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Clinicopathological characteristics associated with necrosis in pulmonary metastases from colorectal cancer

  • Jun Suzuki
  • Motohiro Kojima
  • Keiju Aokage
  • Takashi Sakai
  • Hiroshi Nakamura
  • Yuuki Ohara
  • Kenta Tane
  • Tomohiro Miyoshi
  • Masato Sugano
  • Satoshi Fujii
  • Takeshi Kuwata
  • Atsushi Ochiai
  • Masaaki Ito
  • Kenji Suzuki
  • Masahiro Tsuboi
  • Genichiro IshiiEmail author
Original Article
Part of the following topical collections:
  1. Quality in Pathology

Abstract

Metastatic lung cancers from the colon and rectum (MLCR) frequently have necrotic components. The aim of this study is to elucidate clinicopathological factors associated with the amount of necrosis in MLCR. Ninety patients who underwent the first pulmonary metastasectomy for MLCR with a tumor diameter ≦ 3.0 cm and without chemotherapy were enrolled in this study. Analyzing digitally scanned pathological slides, we calculated the necrosis percentage (NP, the necrosis area divided by the tumor area). The relationship between NP and clinicopathological factors was analyzed. Moreover, to determine whether NP was affected by tissue hypoxia, vascularization, or tumor cell proliferation, tissues were analyzed by immunohistochemical staining using carbonic anhydrase IX (CAIX), CD34 antibodies, and Ki-67 antibodies, respectively. Median tumor area and NP were 0.69 cm2 (0.11–3.01) and 13.1% (0–71.6), respectively. Although NP was not associated with the tumor area, it was significantly higher in the patients with a positive smoking history (8.14% vs 17.1%, p = 0.045). Other clinicopathological factors were not correlated with NP. Immunohistochemical analysis revealed that CA IX expression on tumor cells, CD34 micro-vessel density, CD34 micro-vessel area, and Ki-67 index were not significantly associated with NP. NP in the primary site was not associated with NP in the pulmonary metastasis. NP was not determined by tumor size, tissue hypoxia, vascularization, or tumor cell proliferation. Positive correlation of NP with smoking history suggests a unique lung microenvironment in smokers which makes necrosis of MLCR more likely to occur.

Keywords

Colorectal cancer Pulmonary metastasis Pathology Necrosis 

Notes

Author contributions

JS and GI contributed to the design and organization and conducted the study and wrote the manuscript. TS and HN helped in the immunohistochemical process and created the pathological database. MK, YO, MS, MF, TK, AO, and KS advised the direction of study and the interpretation of the data. KA, KT, TM, MI, and MT contributed to provide surgical samples and clinical data. All the authors reviewed and accepted the manuscript.

Funding

This work was supported in part by JSPS KAKENHI (16H05311).

Compliance with ethical standards

Conflict of interest

The authors declare that they have no conflict of interest.

Supplementary material

428_2019_2535_MOESM1_ESM.pptx (27.6 mb)
Supplementary Figure 1 The examples of actual measurement of the tumor area and necrosis in MLCR with massive necrosis (A) and multiple necrosis (B). The tumor area and the necrosis area were measured by circumscribing the whole tumor area (black line) and necrosis area (red line) on the image-analyzing software (NDP.view2). The values of the automatically calculated areas were shown in the yellow boxes. In the case of multiple necroses, we included as many areas of necrosis areas as possible. Supplementary Fig. 2. The image analysis of the CD34 (A, B) and Ki-67 (C, D) immunohistochemical staining using ImageScope. Each hot spot was 50 μm2 (shown in green line). Each CD34 positive vessels in the hotspot is marked as a green area (B). The number of vessels and vessel area were calculated as MVD and MVA, respectively. In Ki67 index analysis, non-tumor cells were excluded by the dotted line (C). Cells negative, 1+, and 2+ for Ki-67 were marked as blue, yellow, and orange, respectively (D). Supplementary Fig. 3. The scatter plots showing the positive relationship between necrosis percentage and tumor diameter (A) or tumor area (B) in the primary sites. Supplementary Fig. 4. Comparison of the necrosis percentage between patients who had surgery alone and patients who had preoperative chemotherapy and surgery for lung metastases. Supplementary Fig. 5. Comparison of Kaplan-Meier curves for the recurrence free survival and the overall survival between the patients with high and low necrotic percentage. (PPTX 28280 kb)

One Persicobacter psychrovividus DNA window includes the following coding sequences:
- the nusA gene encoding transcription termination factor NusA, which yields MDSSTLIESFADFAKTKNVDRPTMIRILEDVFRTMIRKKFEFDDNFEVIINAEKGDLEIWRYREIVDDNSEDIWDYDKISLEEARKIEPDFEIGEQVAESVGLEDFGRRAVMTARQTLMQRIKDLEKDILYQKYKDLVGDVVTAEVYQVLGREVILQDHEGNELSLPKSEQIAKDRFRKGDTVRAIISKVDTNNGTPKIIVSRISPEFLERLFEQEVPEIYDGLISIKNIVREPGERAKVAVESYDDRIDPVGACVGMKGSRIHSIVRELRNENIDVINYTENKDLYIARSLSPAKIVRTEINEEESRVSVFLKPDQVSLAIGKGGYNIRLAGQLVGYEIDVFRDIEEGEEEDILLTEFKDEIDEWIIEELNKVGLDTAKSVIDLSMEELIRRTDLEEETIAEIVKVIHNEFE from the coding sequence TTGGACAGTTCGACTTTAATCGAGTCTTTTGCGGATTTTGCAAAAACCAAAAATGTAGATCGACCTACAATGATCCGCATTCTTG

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Copyright information

© Springer-Verlag GmbH Germany, part of Springer Nature 2019

Authors and Affiliations

  • Jun Suzuki
    • 1
    • 2
    • 3
  • Motohiro Kojima
    • 1
  • Keiju Aokage
    • 2
  • Takashi Sakai
    • 1
    • 2
  • Hiroshi Nakamura
    • 1
    • 3
  • Yuuki Ohara
    • 1
    • 4
  • Kenta Tane
    • 2
  • Tomohiro Miyoshi
    • 2
  • Masato Sugano
    • 4
  • Satoshi Fujii
    • 1
  • Takeshi Kuwata
    • 4
  • Atsushi Ochiai
    • 5
  • Masaaki Ito
    • 6
  • Kenji Suzuki
    • 3
  • Masahiro Tsuboi
    • 2
  • Genichiro Ishii
    • 1
    Email author
  1. 1.Division of Pathology, Exploratory Oncology Research and Clinical Trial CenterNational Cancer Center 6-5-1KashiwaJapan
  2. 2.Department of Thoracic SurgeryNational Cancer Center Hospital EastChibaJapan
  3. 3.Department of General Thoracic SurgeryJuntendo University School of MedicineTokyoJapan
  4. 4.Department of Pathology and Clinical LaboratoriesNational Cancer Center Hospital EastChibaJapan
  5. 5.Exploratory Oncology Research and Clinical Trial CenterNational Cancer CenterChibaJapan
  6. 6.Department of Colorectal SurgeryNational Cancer Center Hospital EastKashiwaJapan

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